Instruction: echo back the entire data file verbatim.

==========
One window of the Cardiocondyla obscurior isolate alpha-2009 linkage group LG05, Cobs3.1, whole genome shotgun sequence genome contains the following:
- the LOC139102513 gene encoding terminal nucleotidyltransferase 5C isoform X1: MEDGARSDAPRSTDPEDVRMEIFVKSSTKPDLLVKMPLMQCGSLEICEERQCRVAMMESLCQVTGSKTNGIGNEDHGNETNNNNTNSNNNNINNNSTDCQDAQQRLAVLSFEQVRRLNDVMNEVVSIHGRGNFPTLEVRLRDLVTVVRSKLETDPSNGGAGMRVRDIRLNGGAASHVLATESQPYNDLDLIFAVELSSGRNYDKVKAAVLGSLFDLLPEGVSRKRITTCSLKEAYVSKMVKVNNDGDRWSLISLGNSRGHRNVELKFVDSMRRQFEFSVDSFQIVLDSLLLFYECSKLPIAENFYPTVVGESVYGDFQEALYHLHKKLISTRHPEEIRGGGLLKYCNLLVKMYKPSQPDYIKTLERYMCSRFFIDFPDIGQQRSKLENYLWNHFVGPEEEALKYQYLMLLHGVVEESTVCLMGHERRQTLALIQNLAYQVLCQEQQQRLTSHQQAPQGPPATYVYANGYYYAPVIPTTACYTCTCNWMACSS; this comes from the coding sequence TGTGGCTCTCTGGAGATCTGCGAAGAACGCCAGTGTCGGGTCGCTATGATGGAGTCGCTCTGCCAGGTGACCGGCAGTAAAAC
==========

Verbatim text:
One window of the Cardiocondyla obscurior isolate alpha-2009 linkage group LG05, Cobs3.1, whole genome shotgun sequence genome contains the following:
- the LOC139102513 gene encoding terminal nucleotidyltransferase 5C isoform X1: MEDGARSDAPRSTDPEDVRMEIFVKSSTKPDLLVKMPLMQCGSLEICEERQCRVAMMESLCQVTGSKTNGIGNEDHGNETNNNNTNSNNNNINNNSTDCQDAQQRLAVLSFEQVRRLNDVMNEVVSIHGRGNFPTLEVRLRDLVTVVRSKLETDPSNGGAGMRVRDIRLNGGAASHVLATESQPYNDLDLIFAVELSSGRNYDKVKAAVLGSLFDLLPEGVSRKRITTCSLKEAYVSKMVKVNNDGDRWSLISLGNSRGHRNVELKFVDSMRRQFEFSVDSFQIVLDSLLLFYECSKLPIAENFYPTVVGESVYGDFQEALYHLHKKLISTRHPEEIRGGGLLKYCNLLVKMYKPSQPDYIKTLERYMCSRFFIDFPDIGQQRSKLENYLWNHFVGPEEEALKYQYLMLLHGVVEESTVCLMGHERRQTLALIQNLAYQVLCQEQQQRLTSHQQAPQGPPATYVYANGYYYAPVIPTTACYTCTCNWMACSS; this comes from the coding sequence TGTGGCTCTCTGGAGATCTGCGAAGAACGCCAGTGTCGGGTCGCTATGATGGAGTCGCTCTGCCAGGTGACCGGCAGTAAAAC